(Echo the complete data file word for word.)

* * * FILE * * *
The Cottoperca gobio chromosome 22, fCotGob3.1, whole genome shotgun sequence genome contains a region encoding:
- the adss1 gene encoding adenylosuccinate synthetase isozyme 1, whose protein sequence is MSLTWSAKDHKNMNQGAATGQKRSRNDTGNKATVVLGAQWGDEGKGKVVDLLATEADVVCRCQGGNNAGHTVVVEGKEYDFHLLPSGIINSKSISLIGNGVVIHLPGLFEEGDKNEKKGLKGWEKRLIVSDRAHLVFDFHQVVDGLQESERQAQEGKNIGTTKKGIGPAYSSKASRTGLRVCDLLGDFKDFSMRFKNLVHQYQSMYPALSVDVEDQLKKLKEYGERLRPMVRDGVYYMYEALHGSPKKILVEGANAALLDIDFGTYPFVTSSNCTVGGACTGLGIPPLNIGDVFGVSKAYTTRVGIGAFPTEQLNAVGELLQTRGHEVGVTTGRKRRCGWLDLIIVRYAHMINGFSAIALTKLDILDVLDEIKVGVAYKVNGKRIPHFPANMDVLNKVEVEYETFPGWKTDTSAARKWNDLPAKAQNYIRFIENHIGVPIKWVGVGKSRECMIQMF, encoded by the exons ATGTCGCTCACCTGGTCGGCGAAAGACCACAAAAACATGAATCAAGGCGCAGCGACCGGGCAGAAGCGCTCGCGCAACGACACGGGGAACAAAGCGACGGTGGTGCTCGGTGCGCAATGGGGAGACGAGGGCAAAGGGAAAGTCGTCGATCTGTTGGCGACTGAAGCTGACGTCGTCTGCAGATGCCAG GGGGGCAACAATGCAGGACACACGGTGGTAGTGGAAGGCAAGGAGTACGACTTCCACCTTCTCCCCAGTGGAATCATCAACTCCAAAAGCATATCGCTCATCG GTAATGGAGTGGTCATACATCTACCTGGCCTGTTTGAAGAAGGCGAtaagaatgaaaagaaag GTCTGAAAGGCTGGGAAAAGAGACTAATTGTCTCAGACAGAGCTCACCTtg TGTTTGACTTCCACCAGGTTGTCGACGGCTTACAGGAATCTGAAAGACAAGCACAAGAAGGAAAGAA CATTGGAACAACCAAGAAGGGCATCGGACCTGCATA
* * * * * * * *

The Cottoperca gobio chromosome 22, fCotGob3.1, whole genome shotgun sequence genome contains a region encoding:
- the adss1 gene encoding adenylosuccinate synthetase isozyme 1, whose protein sequence is MSLTWSAKDHKNMNQGAATGQKRSRNDTGNKATVVLGAQWGDEGKGKVVDLLATEADVVCRCQGGNNAGHTVVVEGKEYDFHLLPSGIINSKSISLIGNGVVIHLPGLFEEGDKNEKKGLKGWEKRLIVSDRAHLVFDFHQVVDGLQESERQAQEGKNIGTTKKGIGPAYSSKASRTGLRVCDLLGDFKDFSMRFKNLVHQYQSMYPALSVDVEDQLKKLKEYGERLRPMVRDGVYYMYEALHGSPKKILVEGANAALLDIDFGTYPFVTSSNCTVGGACTGLGIPPLNIGDVFGVSKAYTTRVGIGAFPTEQLNAVGELLQTRGHEVGVTTGRKRRCGWLDLIIVRYAHMINGFSAIALTKLDILDVLDEIKVGVAYKVNGKRIPHFPANMDVLNKVEVEYETFPGWKTDTSAARKWNDLPAKAQNYIRFIENHIGVPIKWVGVGKSRECMIQMF, encoded by the exons ATGTCGCTCACCTGGTCGGCGAAAGACCACAAAAACATGAATCAAGGCGCAGCGACCGGGCAGAAGCGCTCGCGCAACGACACGGGGAACAAAGCGACGGTGGTGCTCGGTGCGCAATGGGGAGACGAGGGCAAAGGGAAAGTCGTCGATCTGTTGGCGACTGAAGCTGACGTCGTCTGCAGATGCCAG GGGGGCAACAATGCAGGACACACGGTGGTAGTGGAAGGCAAGGAGTACGACTTCCACCTTCTCCCCAGTGGAATCATCAACTCCAAAAGCATATCGCTCATCG GTAATGGAGTGGTCATACATCTACCTGGCCTGTTTGAAGAAGGCGAtaagaatgaaaagaaag GTCTGAAAGGCTGGGAAAAGAGACTAATTGTCTCAGACAGAGCTCACCTtg TGTTTGACTTCCACCAGGTTGTCGACGGCTTACAGGAATCTGAAAGACAAGCACAAGAAGGAAAGAA CATTGGAACAACCAAGAAGGGCATCGGACCTGCATA